Bad Rep

Andres Heuberger's company sells novelty watches through independent sales representatives. He offers the reps a 15% commission, but so far, their performance has disappointed him; he's fired 25 in six months (Taking a Licking, March, [Article link]). He wants to know what he's doing wrong.

Mr. Heuberger is asking his reps to create instant sales, and that's usually impossible. Does he know what it takes to sell his product? What level of performance is a good beginning? Whether his product fits in with the rest of the line? He has to answer those questions with each rep.

It's premature to measure performance by monthly sales volume; instead, he should look at sales calls. If his reps are making calls, sales will follow -- if his product has a legitimate market.

Richard Miles



Berkeley, Calif.

Mr. Heuberger can't rely on reps alone. He needs a factory-trained sales manager who can travel with the sales reps, supervise them, train them, motivate them, and sell alongside them. Together, they make an unbeatable combination. But alone, an independent sales rep lacks the incentive and knowledge to make a product happen.

Ben M. Tenn

Executive Vice-President

Best Film & Video

Woodland Hills, Calif.

Most of the sales reps I know wouldn't walk across the street for a 15% commission. With the expense of setting up and the time spent at trade shows, most wouldn't consider anything less than 25%. Forty percent is more like it.

Louis Champeau


Vehicle Appraisers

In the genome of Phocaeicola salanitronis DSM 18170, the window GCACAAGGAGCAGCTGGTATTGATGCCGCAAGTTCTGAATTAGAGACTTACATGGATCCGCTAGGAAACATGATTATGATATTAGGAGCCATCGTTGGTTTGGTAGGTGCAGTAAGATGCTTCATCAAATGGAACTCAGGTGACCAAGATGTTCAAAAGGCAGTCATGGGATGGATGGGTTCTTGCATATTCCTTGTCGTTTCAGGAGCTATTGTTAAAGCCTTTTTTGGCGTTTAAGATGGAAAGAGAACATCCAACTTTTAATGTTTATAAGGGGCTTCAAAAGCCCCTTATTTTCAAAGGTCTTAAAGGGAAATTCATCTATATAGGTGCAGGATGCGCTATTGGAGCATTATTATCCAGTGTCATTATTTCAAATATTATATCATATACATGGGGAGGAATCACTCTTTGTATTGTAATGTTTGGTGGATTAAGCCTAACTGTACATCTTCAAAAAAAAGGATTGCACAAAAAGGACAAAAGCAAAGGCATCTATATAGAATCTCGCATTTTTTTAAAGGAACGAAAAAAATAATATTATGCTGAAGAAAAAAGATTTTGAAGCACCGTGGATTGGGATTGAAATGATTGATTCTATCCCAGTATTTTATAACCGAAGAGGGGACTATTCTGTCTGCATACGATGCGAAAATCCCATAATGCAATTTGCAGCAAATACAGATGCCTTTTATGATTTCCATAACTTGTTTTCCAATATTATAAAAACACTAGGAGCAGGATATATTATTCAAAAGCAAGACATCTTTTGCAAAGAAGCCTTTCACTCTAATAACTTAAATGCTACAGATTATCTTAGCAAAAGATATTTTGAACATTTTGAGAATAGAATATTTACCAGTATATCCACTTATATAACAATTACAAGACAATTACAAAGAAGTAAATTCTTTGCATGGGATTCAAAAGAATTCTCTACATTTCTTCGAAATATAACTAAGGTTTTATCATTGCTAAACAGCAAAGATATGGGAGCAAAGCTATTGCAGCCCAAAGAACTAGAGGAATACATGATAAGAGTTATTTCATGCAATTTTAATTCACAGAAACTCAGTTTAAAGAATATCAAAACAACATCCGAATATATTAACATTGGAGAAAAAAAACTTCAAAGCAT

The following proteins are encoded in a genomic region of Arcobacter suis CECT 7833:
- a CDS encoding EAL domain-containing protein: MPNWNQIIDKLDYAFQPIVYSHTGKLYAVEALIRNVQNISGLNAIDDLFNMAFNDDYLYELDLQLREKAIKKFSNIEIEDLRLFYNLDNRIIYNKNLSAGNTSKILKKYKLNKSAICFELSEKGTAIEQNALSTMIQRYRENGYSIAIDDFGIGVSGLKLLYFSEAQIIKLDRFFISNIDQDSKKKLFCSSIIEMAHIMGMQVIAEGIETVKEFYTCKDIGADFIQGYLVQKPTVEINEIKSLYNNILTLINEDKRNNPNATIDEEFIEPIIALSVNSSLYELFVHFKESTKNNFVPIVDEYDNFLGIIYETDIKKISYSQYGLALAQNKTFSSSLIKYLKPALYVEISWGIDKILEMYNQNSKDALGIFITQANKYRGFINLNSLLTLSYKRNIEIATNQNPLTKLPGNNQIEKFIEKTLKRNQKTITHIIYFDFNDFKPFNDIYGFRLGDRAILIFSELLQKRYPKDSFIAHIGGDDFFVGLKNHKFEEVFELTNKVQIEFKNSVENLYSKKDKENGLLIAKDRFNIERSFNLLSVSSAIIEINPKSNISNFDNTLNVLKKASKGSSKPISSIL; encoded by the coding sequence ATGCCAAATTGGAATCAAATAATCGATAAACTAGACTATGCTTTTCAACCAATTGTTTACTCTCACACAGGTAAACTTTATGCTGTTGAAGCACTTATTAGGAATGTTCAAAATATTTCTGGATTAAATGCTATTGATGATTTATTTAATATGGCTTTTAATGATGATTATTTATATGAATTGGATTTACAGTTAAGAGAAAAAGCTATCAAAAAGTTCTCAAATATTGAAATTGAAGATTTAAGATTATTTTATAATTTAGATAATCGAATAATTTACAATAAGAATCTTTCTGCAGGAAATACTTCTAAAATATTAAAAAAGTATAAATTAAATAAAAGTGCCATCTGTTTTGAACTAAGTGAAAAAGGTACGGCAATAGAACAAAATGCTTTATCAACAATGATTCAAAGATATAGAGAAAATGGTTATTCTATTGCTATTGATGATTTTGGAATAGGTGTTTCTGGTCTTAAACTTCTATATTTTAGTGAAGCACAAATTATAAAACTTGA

Milford, Conn.

Law and Orders
Customers love Mark Warda's copyright and trademark manuals. If only he had more customers. The advertising he's tried hasn't worked, and people hear of his books, he says, only by accident. Warda asked Network how he could make accidents happen (Under a Bushel, March, [Article link]).

Our local patent-information clearinghouse displays copies of a West Coast publisher's patent and trademark books and recommends them to anyone who calls or visits. Talk about zeroing in on a market! Mr. Warda should contact similar offices in his area and ask them to do the same for him.

Pierce Buxton


The Better Ideas Company

San Francisco

I publish a magazine for doll makers, and I'm often asked about copyrighting designs. Mr. Warda should market his books through "The Crafts Report" (302-656-2209), a monthly newsletter for professional crafts people. He should also contact organizations of artists and designers. He could write articles for their newsletters, and he could speak about legal issues at seminars and conferences. Here are the names of a few of those organizations: Society of Craft Designers (404-252-2454); Graphic Artists Guild (212-463-7730); and Network, an association of fiber professionals (212-787-1968).

Gloria Winer


Let's Talk About Dollmaking

Point Pleasant, N.J.

In Search of . . .
Back in December Leslie Homen asked for advice on selling a poster she's designed, from her home through the mail. Josh Berman suggested she subscribe to "National Home Business Reports," a quarterly newsletter published by Barbara Brabec. We published Berman's reply in March ([Article link]), but we didn't tell readers how to get in touch with Brabec. Here's that information: Barbara Brabec Productions, P.O. Box 2137, Naperville, IL 60567; (708) 717-0488. n